“The players shine and they have a future in which they can be proud of what they are doing. That’s what I am here for, that is my approach, that there is openness to express their feelings, there is openness for whatever their needs are.

“Does that make sense?” Pauw wondered. “That is my way of working always.”

Ireland squad in a healthy state

The Ireland squad is in a relatively healthy state ahead of the opening World Cup qualifiers at home to Sweden on Thursday in Tallaght stadium – a 4,000 sellout – and Finland in Helsinki the following Tuesday.

Eileen Gleeson will remain as assistant coach to Vera Pauw for both matches before taking up the manager’s job at Glasgow City.

“Gutted to lose her, respect her so much,” said Pauw. “We can say everything we want to each other without losing each other. To be in that space is fantastic.

“But on the other hand, this is such a great opportunity for her. I only want to celebrate it. We only support it if you get a chance like that. She deserves it like no one else.”

REPUBLIC OF IRELAND WNT SQUAD
Goalkeepers:
Grace Moloney (Reading), Courtney Brosnan (Everton), Eve Badana (DLR Waves), Amanda Budden (Shelbourne).

Defenders: Harriet Scott (Birmingham City), Claire Walsh (Glasgow City), Diane Caldwell (North Carolina Courage), Louise Quinn (Birmingham City), Niamh Fahey (Liverpool), Savannah McCarthy (Galway WFC), Éabha O’Mahony (Boston College), Áine O’Gorman (Peamount United).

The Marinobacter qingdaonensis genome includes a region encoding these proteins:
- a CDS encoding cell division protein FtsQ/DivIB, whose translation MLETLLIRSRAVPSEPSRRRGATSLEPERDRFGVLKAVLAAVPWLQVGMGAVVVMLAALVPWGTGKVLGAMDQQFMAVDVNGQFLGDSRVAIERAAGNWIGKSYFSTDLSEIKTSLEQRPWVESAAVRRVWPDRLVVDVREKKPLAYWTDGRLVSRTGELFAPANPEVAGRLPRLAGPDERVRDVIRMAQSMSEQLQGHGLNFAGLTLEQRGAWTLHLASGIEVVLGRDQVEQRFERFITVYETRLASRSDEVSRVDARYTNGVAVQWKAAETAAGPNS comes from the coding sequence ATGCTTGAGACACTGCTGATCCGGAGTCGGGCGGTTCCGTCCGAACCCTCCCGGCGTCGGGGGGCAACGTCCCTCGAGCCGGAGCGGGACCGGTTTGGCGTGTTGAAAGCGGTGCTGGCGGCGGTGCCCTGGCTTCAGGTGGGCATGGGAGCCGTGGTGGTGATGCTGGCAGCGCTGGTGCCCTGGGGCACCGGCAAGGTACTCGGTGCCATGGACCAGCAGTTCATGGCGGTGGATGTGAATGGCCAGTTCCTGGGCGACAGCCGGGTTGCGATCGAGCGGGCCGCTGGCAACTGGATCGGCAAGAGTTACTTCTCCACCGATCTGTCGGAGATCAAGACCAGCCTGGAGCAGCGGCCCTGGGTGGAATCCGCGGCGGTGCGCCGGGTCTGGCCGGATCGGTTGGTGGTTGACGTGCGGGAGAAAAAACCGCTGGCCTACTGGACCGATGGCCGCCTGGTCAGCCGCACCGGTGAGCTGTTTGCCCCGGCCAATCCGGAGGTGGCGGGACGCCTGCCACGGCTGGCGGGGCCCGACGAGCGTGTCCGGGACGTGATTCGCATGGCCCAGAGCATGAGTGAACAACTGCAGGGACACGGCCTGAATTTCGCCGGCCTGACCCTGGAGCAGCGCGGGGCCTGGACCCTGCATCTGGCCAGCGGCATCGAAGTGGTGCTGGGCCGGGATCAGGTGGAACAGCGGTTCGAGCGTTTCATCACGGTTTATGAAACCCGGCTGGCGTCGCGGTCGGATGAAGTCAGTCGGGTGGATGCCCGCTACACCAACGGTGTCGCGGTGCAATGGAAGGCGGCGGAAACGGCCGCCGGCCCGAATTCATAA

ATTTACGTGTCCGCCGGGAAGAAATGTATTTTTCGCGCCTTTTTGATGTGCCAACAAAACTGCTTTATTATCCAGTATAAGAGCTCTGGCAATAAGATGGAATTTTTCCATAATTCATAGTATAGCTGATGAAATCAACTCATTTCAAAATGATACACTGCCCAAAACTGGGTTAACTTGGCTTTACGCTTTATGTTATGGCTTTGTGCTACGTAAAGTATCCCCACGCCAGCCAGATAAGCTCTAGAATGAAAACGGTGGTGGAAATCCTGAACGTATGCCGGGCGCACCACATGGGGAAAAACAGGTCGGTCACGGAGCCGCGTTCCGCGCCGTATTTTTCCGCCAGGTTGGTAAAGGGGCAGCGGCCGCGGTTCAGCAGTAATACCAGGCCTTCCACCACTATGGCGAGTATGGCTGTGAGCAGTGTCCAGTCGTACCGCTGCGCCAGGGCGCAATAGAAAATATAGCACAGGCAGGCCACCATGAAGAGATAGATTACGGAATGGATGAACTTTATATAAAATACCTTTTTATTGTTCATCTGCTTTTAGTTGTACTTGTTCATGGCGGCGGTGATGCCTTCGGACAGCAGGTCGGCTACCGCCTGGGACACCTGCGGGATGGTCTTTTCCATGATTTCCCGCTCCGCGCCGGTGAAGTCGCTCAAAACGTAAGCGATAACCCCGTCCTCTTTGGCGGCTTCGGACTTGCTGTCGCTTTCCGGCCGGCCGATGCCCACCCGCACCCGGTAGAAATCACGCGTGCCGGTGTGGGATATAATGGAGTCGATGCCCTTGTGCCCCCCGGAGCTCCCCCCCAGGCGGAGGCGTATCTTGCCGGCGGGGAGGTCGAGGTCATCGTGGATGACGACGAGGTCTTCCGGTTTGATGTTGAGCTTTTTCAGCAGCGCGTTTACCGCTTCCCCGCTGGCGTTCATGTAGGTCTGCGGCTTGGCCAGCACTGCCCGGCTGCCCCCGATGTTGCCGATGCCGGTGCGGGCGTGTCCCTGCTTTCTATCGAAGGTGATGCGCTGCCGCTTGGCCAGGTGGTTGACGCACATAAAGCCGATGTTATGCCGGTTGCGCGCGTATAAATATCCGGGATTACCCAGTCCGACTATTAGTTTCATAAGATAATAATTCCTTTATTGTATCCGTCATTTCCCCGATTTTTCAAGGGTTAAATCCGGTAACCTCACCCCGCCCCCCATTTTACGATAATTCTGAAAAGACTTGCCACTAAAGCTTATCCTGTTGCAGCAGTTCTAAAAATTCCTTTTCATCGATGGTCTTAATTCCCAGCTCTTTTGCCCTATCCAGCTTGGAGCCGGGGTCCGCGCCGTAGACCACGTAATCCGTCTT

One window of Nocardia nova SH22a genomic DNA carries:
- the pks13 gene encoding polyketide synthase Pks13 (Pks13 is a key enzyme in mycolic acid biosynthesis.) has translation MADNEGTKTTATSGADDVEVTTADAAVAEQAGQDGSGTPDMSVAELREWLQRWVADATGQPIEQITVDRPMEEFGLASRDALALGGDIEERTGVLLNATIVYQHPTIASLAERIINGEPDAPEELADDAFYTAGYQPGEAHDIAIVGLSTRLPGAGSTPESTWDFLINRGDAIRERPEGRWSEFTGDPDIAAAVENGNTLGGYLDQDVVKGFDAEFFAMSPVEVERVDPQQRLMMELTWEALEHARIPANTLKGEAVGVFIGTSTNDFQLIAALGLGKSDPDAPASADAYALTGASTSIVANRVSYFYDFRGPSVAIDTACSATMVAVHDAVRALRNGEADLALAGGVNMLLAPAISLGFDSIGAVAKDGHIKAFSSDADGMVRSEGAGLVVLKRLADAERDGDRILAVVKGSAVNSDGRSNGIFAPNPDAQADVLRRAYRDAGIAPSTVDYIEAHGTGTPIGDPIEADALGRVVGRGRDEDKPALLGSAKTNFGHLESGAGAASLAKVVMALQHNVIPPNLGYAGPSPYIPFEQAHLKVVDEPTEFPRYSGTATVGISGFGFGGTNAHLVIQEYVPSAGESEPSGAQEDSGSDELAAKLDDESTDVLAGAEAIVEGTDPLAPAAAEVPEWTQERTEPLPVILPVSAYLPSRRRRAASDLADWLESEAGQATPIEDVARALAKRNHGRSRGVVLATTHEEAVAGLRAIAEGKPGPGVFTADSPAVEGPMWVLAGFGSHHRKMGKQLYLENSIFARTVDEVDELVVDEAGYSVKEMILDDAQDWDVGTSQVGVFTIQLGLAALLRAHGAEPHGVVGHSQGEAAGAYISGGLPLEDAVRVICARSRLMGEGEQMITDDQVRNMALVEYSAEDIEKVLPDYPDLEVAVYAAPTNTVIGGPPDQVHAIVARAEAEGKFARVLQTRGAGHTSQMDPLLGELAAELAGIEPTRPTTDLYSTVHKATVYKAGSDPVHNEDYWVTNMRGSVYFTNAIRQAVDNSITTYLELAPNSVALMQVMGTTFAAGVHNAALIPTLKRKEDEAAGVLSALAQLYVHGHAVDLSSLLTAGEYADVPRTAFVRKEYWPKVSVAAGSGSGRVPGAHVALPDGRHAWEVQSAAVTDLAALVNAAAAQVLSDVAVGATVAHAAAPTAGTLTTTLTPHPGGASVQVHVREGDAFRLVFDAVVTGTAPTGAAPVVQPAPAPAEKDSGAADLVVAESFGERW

Midfielders: Denise O’Sullivan (North Carolina Courage), Megan Connolly (Brighton & Hove Albion), Jamie Finn (Birmingham City), Niamh Farrelly (Glasgow City), Ciara Grant (Shelbourne), Aoibheann Clancy (Wexford Youths), Jessica Ziu (Shelbourne), Katie McCabe (Arsenal).

Forwards: Amber Barrett (FC Koln), Rianna Jarrett (London City Lionesses), Heather Payne (Florida State University), Leanne Kiernan (Liverpool), Kyra Carusa (HB Hoge), Saoirse Noonan (Shelbourne), Lucy Quinn (Birmingham City).

2023 FIFA Women’s World Cup Qualifier - Group A
REPUBLIC OF IRELAND V SWEDEN

Thursday October 21st
Tallaght Stadium
KO 19:00
Live on RTÉ2

2023 FIFA Women’s World Cup Qualifier - Group A
FINLAND V REPUBLIC OF IRELAND

Tuesday October 26th
Olympic Stadium, Helsinki
KO 18:15 (16:15 Irish Time)
Live on RTÉ2